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on March 15, 2015
I saw Penn Jillette speak at the Mobile Beat show and downloaded this to my kindle during his talk. I was just as entertained reading his opinions on things as I was hearing them from the stage. Jillette has a lifetime of great stories and he shares many of them in this book. There's no real theme that runs through it so he has the platform to opine about performing ("The Penn who lives with his family doesn’t always feel like doing those tricks onstage every night in Vegas at nine p.m. But the Penn who works at the Rio wants to put his suit on and walk onstage every night at the same time, in the same mood, and perform those same miracles.") America ("One of the things I love about the USA is that it’s built on an idea. Other countries were built on everyone having the same heritage, the same ancestry, but this country was built by neophiles who wanted to get away. Wanted to live an idea. No matter how long you live in Italy, you’re not really Italian, but once you become a U.S. citizen, you’re an American.") and of course religion, ("Only atheists can be moral. If you’re doing it for reward or to avoid punishment, it’s not morality.”). If you like The Penn Jillette you've see on talk shows or from Celebrity Apprentice, I'd recommend this book. You'll get more of his outspoken, straightforward, unfiltered opinions. But if you already don't like him or think he's a pompous jerk don't bother with this. It'll only annoy you more.
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on March 5, 2013
Last week after the book arrived in the mail I was reading it while waiting for the school bus to drop off our son. While we were walking home talking about his day he asked about the book, so I explained the premise (every day should be lived to the fullest). He asked me to read a little, so I did, substituting for a few of the words and phrases we don't usually use around the house. He absolutely loved it.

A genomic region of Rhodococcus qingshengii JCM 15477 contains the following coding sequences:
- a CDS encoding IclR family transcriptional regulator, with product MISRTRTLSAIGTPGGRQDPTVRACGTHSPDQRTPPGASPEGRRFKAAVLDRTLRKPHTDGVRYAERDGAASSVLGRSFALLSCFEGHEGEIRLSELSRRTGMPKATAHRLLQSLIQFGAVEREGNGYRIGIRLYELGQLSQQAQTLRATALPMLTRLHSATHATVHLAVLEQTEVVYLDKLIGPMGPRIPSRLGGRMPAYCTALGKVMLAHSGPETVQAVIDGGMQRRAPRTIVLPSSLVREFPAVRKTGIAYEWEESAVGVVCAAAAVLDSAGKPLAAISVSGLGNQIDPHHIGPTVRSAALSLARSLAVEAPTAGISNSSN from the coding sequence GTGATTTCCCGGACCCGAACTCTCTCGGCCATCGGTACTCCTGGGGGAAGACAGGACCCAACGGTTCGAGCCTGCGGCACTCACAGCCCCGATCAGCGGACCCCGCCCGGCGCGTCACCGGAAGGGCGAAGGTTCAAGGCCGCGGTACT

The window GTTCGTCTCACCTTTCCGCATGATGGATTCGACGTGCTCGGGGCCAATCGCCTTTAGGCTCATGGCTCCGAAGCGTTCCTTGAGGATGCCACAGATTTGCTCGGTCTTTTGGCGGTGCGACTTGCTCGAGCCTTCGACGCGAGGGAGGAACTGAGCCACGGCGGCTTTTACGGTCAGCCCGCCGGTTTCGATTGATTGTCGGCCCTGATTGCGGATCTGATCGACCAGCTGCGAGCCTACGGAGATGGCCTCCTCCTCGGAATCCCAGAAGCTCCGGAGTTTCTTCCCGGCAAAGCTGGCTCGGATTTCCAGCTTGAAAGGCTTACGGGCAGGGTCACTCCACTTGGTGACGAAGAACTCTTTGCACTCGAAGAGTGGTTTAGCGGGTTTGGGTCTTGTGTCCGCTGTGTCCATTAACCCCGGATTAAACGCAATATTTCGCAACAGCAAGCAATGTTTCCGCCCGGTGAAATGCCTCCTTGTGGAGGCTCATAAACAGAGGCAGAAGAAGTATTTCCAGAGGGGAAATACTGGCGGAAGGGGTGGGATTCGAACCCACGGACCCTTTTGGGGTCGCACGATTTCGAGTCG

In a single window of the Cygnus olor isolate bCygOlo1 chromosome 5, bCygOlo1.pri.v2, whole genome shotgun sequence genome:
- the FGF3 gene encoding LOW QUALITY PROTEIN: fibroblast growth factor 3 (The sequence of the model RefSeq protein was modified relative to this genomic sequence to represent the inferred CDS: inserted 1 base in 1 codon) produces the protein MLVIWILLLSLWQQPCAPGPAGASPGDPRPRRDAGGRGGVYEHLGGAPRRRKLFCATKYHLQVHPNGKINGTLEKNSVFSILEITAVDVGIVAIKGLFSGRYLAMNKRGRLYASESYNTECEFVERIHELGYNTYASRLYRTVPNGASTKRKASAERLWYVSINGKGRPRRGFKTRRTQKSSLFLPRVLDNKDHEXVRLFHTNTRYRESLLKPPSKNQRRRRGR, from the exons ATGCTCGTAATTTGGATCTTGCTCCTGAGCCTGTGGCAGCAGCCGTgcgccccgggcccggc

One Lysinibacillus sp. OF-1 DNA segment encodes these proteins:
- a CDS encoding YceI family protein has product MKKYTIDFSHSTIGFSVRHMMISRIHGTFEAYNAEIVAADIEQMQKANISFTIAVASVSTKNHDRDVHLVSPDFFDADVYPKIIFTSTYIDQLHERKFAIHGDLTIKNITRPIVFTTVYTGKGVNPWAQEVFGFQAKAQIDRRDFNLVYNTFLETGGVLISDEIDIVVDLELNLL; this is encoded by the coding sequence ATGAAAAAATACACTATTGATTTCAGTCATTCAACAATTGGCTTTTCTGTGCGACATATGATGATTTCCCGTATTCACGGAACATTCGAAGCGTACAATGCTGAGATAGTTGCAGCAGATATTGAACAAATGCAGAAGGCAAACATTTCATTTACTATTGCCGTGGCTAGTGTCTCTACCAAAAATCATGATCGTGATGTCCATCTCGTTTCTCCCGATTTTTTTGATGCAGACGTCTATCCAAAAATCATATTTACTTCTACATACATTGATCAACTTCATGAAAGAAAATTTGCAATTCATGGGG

We read to him every night, and a few nights since then he's asked me to read from EDIAAH! He asked again last night, and since he got to bed a little later than usual so I chose the chapter "Happy Birthday!" since it was a shorter one. While reading portion about the phone conversation he started laughing hysterically. He laughed so long and so hard he "sharted". Yes, the book is that funny. It may literally make you laugh so hard you s*** yourself. If you've just had a lot of coffee or mexican food the toilet is probably the safest place to read this book.

I loved his book God, No! and this one is even better. I've read a lot of books, and I can't remember another that has simultaneously been so funny, moving, and inspirational.

Pay no attention to the negative reviews. "Happy Birthday" to them. They don't get it.
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on January 16, 2014